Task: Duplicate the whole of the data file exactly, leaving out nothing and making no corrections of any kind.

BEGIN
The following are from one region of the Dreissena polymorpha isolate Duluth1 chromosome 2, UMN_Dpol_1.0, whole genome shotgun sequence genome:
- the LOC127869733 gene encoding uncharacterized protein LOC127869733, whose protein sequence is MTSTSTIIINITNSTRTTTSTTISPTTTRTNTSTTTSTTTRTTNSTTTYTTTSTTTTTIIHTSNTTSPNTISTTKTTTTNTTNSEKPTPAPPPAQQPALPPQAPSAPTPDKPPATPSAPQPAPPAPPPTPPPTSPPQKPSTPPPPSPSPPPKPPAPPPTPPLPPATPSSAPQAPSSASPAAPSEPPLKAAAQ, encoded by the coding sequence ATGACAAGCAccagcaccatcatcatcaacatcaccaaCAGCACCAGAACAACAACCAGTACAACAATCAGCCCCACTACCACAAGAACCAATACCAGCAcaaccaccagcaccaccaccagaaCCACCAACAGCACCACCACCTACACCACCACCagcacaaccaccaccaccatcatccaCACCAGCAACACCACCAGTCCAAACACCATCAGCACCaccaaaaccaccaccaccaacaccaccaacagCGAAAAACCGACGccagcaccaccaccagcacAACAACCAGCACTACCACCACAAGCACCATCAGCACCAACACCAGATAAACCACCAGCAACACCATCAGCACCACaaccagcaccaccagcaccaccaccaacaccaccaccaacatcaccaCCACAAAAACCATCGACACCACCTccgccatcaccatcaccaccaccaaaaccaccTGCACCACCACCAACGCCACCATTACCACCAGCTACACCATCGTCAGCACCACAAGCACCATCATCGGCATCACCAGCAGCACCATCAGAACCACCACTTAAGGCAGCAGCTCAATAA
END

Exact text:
The following are from one region of the Dreissena polymorpha isolate Duluth1 chromosome 2, UMN_Dpol_1.0, whole genome shotgun sequence genome:
- the LOC127869733 gene encoding uncharacterized protein LOC127869733, whose protein sequence is MTSTSTIIINITNSTRTTTSTTISPTTTRTNTSTTTSTTTRTTNSTTTYTTTSTTTTTIIHTSNTTSPNTISTTKTTTTNTTNSEKPTPAPPPAQQPALPPQAPSAPTPDKPPATPSAPQPAPPAPPPTPPPTSPPQKPSTPPPPSPSPPPKPPAPPPTPPLPPATPSSAPQAPSSASPAAPSEPPLKAAAQ, encoded by the coding sequence ATGACAAGCAccagcaccatcatcatcaacatcaccaaCAGCACCAGAACAACAACCAGTACAACAATCAGCCCCACTACCACAAGAACCAATACCAGCAcaaccaccagcaccaccaccagaaCCACCAACAGCACCACCACCTACACCACCACCagcacaaccaccaccaccatcatccaCACCAGCAACACCACCAGTCCAAACACCATCAGCACCaccaaaaccaccaccaccaacaccaccaacagCGAAAAACCGACGccagcaccaccaccagcacAACAACCAGCACTACCACCACAAGCACCATCAGCACCAACACCAGATAAACCACCAGCAACACCATCAGCACCACaaccagcaccaccagcaccaccaccaacaccaccaccaacatcaccaCCACAAAAACCATCGACACCACCTccgccatcaccatcaccaccaccaaaaccaccTGCACCACCACCAACGCCACCATTACCACCAGCTACACCATCGTCAGCACCACAAGCACCATCATCGGCATCACCAGCAGCACCATCAGAACCACCACTTAAGGCAGCAGCTCAATAA